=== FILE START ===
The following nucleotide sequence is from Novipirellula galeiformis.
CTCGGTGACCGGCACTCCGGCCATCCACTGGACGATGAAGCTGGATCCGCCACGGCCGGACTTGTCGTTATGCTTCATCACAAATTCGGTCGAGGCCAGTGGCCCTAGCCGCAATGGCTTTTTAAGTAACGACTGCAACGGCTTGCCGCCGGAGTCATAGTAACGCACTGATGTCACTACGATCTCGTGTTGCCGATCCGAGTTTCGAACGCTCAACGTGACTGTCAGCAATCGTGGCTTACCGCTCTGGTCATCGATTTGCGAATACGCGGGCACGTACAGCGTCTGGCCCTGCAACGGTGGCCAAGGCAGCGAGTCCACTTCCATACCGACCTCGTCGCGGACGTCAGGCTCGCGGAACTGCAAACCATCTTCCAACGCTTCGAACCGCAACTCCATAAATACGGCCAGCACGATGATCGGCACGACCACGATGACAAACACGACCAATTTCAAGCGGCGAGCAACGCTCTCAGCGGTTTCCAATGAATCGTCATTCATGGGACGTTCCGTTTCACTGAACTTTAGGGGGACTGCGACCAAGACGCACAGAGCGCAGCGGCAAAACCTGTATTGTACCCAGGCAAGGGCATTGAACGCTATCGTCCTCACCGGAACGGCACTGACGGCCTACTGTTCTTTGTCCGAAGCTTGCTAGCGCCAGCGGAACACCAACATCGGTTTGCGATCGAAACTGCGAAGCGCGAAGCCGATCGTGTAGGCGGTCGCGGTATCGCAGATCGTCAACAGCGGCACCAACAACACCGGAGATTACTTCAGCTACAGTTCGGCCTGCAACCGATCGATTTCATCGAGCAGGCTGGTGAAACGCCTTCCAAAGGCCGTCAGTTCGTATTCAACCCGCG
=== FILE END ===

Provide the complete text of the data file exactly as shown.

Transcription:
The following nucleotide sequence is from Novipirellula galeiformis.
CTCGGTGACCGGCACTCCGGCCATCCACTGGACGATGAAGCTGGATCCGCCACGGCCGGACTTGTCGTTATGCTTCATCACAAATTCGGTCGAGGCCAGTGGCCCTAGCCGCAATGGCTTTTTAAGTAACGACTGCAACGGCTTGCCGCCGGAGTCATAGTAACGCACTGATGTCACTACGATCTCGTGTTGCCGATCCGAGTTTCGAACGCTCAACGTGACTGTCAGCAATCGTGGCTTACCGCTCTGGTCATCGATTTGCGAATACGCGGGCACGTACAGCGTCTGGCCCTGCAACGGTGGCCAAGGCAGCGAGTCCACTTCCATACCGACCTCGTCGCGGACGTCAGGCTCGCGGAACTGCAAACCATCTTCCAACGCTTCGAACCGCAACTCCATAAATACGGCCAGCACGATGATCGGCACGACCACGATGACAAACACGACCAATTTCAAGCGGCGAGCAACGCTCTCAGCGGTTTCCAATGAATCGTCATTCATGGGACGTTCCGTTTCACTGAACTTTAGGGGGACTGCGACCAAGACGCACAGAGCGCAGCGGCAAAACCTGTATTGTACCCAGGCAAGGGCATTGAACGCTATCGTCCTCACCGGAACGGCACTGACGGCCTACTGTTCTTTGTCCGAAGCTTGCTAGCGCCAGCGGAACACCAACATCGGTTTGCGATCGAAACTGCGAAGCGCGAAGCCGATCGTGTAGGCGGTCGCGGTATCGCAGATCGTCAACAGCGGCACCAACAACACCGGAGATTACTTCAGCTACAGTTCGGCCTGCAACCGATCGATTTCATCGAGCAGGCTGGTGAAACGCCTTCCAAAGGCCGTCAGTTCGTATTCAACCCGCG